Sampson's bold structure of chronological forward leaps and backward steps - always taken in the present tense - cries out for a time-chart to help any reader. It's a jolt to be sprung from a mutinous 13-year-old girl's brisk eviction from Godwin's London home straight into Mary's 1814 elopement to France with Percy, her lover, and their companion, Mary's stepsister Claire Clairmont. Following an ignominious return home and a hand-to-mouth sojourn in London lodgings, the trio once again voyage out.

Their new destination is Geneva, where they track down the object of Claire's indefatigable passion: the recently separated Lord Byron.

It was at the Villa Diodati, in 1816, that one of literature's best-loved scenes took place. Sampson does justice to the familiar events. Ghostly stories are told behind shuttered windows: "The Gothic hangs in the fog of this strange summer as if it were a Brocken spectre". Frankenstein is born, and a pregnancy - Claire's - is announced. Sampson, who gives short shrift to the selfish idealism and readily unbuttoned pantaloons of Mary Godwin's partner (she writes pityingly of Shelley's "wifelets"), smartly points out that Claire's pregnancy was announced, not to Mary, but to Percy, who promptly changed his will in the unborn baby's favour. So, was Percy, rather than Byron, the father of the blue-eyed, fair-haired child destined to die pathetically in an Italian convent at the age of five? Was Claire (as Sampson believes) the secret mother of the foundling whom Shelley later adopted in Naples and bestowed upon his wife in lieu of her own lost babies?

Sampson rightly argues the case for Frankenstein as a warning against bad parenting. Godwin himself lamented his inadequacy as a father: "I am the most unfit person for this office."

Mary Shelley, never the most domestic of women, presided over what Sampson dubs a "characteristically ill-prepared little household" of her own. Sampson has Byron ascribe the loss, in London in 1815, of Mary's first baby to the strict vegetarian diet imposed upon her by Percy Shelley. (The couple also boycotted sugar, thus expressing their disapproval of slave-run sugar plantations.) Was a guilty conscience about this meat-starved embryo the spur to Mary's imaginative creation? Sampson believes it was.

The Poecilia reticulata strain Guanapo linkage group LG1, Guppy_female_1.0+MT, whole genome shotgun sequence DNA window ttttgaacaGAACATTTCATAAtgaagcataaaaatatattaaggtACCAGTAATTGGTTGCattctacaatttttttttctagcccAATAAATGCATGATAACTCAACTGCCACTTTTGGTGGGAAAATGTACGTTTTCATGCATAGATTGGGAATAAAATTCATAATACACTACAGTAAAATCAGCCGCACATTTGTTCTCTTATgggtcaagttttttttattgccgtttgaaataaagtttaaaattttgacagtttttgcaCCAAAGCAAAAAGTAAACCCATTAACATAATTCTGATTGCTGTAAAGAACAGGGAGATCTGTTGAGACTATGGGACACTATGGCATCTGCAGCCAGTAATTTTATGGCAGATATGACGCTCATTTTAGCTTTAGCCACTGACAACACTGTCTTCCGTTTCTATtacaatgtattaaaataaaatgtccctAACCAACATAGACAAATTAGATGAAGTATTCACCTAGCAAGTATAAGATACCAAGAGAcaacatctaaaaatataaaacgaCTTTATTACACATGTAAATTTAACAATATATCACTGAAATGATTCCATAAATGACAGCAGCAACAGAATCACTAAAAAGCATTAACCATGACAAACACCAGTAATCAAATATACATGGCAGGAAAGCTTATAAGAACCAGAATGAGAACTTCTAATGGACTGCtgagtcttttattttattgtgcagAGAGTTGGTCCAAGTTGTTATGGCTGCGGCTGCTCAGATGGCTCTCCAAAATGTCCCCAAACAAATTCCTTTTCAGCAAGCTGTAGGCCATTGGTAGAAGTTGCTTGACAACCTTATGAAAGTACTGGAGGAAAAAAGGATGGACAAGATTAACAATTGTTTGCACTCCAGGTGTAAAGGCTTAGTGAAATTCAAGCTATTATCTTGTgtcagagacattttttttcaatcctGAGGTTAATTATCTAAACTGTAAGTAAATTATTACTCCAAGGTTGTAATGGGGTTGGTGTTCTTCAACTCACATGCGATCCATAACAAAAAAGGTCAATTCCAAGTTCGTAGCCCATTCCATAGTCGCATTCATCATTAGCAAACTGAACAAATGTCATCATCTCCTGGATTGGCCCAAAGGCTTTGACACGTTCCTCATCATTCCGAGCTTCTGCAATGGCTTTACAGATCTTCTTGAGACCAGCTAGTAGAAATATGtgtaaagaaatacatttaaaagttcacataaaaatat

In the world of her first novel, to give life turns out to be difficult, and to give life to a full-term fully human "progeny" more difficult still. Frankenstein is, at least in part, a great statement about the immorality of forcing life on a being you have not made equal to that occasion. Charting the development of Frankenstein from a holiday ghost story into one of the most powerful fictions in all of literature, Sampson pays proper attention to the two tragic deaths that occurred while the novel was being written.

Percy Shelley's first wife - while pregnant, possibly with Shelley's child - drowned herself in the autumn of 1816. Weeks earlier, Mary's half-sister Fanny Imlay took her own life. Did the red silk male handkerchief found in her pocket hint that Percy Shelley had once again played fast and loose? Sampson doesn't rule that possibility out. More bafflingly, Sampson cites Fanny's dark complexion to suggest that "her radical mother [Mary Wollstonecraft] was ahead of contemporary racist attitudes".

That insinuation is not the only place where I found myself struggling to understand just what was being implied. It's as if the ardent wish to champion women sometimes sweeps Sampson away from the facts she has admirably marshalled, studied and meditated upon.

On the plus side, Sampson has provided a fresh, clever and intuitive account of the mind from which Frankenstein emerged. The novel towers above Mary Shelley's later, more erudite works. It does so, Sampson shrewdly remarks, because Frankenstein manages to "break free of the ideas that inform it".